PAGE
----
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John Roberts {JR}

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Re: 2 ohm loads on bottom end
« Reply #8 on: August 24, 2016, 11:16:12 am »

The correct answer is "It depends".

I have run some amps with a 2 ohm load into clip doing EDM shows and it has been fine-the sound good etc.

It depends on the amp, the length of the cable etc.

Some modern amps handle 2 ohm loads better than others.

Just because it is "rated" at 2 ohms does not mean it can do it under all conditions.

Some amps "fizzle out" at 2 ohms.  Others are solid.

Also you have to consider your speakers.

Just because they are "rated" at a particular impedance DOES NOT mean the ARE that impedance.

That is simply the "nearest" standard number.

They could be higher or lower.

And of course the impedance varies QUITE A BIT depending on the actual freq.

What is the impedance at the kick drum tuning?  It might be 18 ohms or 3 ohms.  That is where the most stress would be-generally.  With many types of EDM around 53Hz is the most stressful.

So you often have to look a bit deeper to get the REAL answer.

But your question, I have used the older 4050 on subs in quite a few installs and they have worked well.  But these have not been in stressful situations and generally I only loaded them to 4 ohms.
If unwilling to investigate all of the "it depends" just run the 2 ohm amps at 4 ohms and be safe.

Amp designers generally try to make their amps customer proof, and speaker designers generally try to make speaker impedance that won't be too stressful on amps.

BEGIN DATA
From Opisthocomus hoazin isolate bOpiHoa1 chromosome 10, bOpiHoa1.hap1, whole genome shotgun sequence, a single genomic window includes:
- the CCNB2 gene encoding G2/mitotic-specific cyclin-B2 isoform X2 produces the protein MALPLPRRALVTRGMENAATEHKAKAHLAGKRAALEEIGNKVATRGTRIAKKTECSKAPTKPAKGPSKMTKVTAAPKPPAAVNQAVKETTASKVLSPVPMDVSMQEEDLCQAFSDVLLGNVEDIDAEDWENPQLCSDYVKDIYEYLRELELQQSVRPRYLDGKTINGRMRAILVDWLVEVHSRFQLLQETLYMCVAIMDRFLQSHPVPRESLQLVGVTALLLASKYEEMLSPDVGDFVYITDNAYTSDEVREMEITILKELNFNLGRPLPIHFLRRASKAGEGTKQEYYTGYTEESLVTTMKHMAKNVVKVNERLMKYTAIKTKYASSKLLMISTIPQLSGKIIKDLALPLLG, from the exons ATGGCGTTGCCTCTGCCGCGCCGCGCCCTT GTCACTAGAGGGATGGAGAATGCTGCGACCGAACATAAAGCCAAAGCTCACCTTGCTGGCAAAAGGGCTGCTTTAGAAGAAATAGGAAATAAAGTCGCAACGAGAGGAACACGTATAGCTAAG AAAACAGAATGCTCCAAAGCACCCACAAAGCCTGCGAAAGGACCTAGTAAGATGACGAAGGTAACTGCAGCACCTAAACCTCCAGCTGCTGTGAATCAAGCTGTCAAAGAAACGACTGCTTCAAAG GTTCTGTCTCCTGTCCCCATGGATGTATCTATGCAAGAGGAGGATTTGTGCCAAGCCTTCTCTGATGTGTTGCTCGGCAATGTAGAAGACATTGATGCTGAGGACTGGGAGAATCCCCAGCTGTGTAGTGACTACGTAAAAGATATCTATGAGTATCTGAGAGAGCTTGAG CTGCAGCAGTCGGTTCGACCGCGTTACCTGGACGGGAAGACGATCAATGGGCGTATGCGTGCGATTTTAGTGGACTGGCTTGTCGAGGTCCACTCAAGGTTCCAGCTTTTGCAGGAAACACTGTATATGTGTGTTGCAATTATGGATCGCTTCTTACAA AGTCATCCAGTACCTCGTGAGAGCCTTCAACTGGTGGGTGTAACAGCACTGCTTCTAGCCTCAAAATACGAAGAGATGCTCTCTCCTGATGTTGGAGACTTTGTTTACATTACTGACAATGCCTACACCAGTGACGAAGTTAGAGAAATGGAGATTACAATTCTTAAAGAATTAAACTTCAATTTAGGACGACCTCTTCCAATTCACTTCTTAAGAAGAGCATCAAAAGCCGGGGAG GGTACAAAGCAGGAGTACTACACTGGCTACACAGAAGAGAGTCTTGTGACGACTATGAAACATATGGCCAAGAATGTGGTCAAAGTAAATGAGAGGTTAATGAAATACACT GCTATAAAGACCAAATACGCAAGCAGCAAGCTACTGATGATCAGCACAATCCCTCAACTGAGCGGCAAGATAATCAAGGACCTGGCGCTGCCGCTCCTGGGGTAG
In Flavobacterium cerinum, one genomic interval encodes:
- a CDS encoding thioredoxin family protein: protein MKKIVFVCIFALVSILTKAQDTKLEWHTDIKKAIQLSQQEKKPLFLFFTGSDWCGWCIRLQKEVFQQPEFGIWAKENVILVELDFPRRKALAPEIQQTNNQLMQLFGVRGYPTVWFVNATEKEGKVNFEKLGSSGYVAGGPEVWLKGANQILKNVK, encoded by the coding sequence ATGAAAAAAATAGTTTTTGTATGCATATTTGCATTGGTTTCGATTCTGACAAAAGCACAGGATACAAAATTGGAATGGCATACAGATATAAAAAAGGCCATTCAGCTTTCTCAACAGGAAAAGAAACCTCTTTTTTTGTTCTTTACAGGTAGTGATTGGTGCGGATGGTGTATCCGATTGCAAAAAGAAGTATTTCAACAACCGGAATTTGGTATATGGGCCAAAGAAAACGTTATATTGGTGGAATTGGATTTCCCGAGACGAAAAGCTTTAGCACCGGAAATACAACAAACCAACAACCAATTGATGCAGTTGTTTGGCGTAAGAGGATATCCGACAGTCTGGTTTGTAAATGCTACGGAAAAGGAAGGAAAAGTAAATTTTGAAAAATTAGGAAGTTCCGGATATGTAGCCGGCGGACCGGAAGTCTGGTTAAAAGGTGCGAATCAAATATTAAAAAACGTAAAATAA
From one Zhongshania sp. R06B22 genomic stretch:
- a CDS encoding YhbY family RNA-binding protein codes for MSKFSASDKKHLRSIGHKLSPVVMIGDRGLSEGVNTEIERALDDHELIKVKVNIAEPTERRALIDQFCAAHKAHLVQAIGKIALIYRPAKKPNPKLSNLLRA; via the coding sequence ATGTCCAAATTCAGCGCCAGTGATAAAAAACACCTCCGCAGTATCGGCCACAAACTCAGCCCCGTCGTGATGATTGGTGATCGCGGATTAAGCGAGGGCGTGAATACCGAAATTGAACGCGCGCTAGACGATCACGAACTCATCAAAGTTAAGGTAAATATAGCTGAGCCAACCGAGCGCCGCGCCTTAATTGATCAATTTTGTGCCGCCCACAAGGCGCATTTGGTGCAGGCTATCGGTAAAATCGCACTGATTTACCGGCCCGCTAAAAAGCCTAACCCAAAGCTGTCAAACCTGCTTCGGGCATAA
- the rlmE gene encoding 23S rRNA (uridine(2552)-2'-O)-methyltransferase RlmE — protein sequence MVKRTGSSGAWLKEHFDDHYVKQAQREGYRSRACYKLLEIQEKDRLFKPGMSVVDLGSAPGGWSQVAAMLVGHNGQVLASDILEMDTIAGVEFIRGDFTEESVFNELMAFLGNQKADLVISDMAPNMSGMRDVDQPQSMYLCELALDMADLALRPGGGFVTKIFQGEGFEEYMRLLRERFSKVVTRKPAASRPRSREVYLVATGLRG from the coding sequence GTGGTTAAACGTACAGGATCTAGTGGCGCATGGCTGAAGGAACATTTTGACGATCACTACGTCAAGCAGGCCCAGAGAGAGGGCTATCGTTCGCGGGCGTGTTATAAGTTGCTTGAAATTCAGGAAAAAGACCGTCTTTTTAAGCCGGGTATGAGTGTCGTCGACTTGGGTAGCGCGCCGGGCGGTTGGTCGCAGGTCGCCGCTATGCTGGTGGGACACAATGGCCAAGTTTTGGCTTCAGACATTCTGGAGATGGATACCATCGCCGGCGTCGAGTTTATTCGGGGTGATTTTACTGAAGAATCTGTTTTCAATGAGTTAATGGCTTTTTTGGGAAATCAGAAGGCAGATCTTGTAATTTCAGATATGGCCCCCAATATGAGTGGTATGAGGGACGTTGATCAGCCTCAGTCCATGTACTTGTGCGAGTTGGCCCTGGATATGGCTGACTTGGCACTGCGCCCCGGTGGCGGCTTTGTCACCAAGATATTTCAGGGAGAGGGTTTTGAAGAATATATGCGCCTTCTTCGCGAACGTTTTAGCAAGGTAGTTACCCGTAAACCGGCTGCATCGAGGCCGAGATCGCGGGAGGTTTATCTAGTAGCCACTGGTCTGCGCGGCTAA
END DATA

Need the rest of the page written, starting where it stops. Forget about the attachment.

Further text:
The 2 ohm and 4 ohm ratings are not precise static impedances but general guides to aid in system configuration.

KISS

JR
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Ivan Beaver

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Re: 2 ohm loads on bottom end
« Reply #9 on: August 24, 2016, 12:28:06 pm »



Amp designers generally try to make their amps customer proof
Like the old Peavey CS800 that people either love or hate.

You could drive it into a dead short on the outputs and the amp would not die.

In fact that was the final test after a repair.  Short out the output terminals and drive it into full clip until it shut down.  Then remove the short and if it still worked, the repair was good.
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Ivan Beaver
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ProSoundWeb Community

Re: 2 ohm loads on bottom end
« Reply #9 on: August 24, 2016, 12:28:06 pm »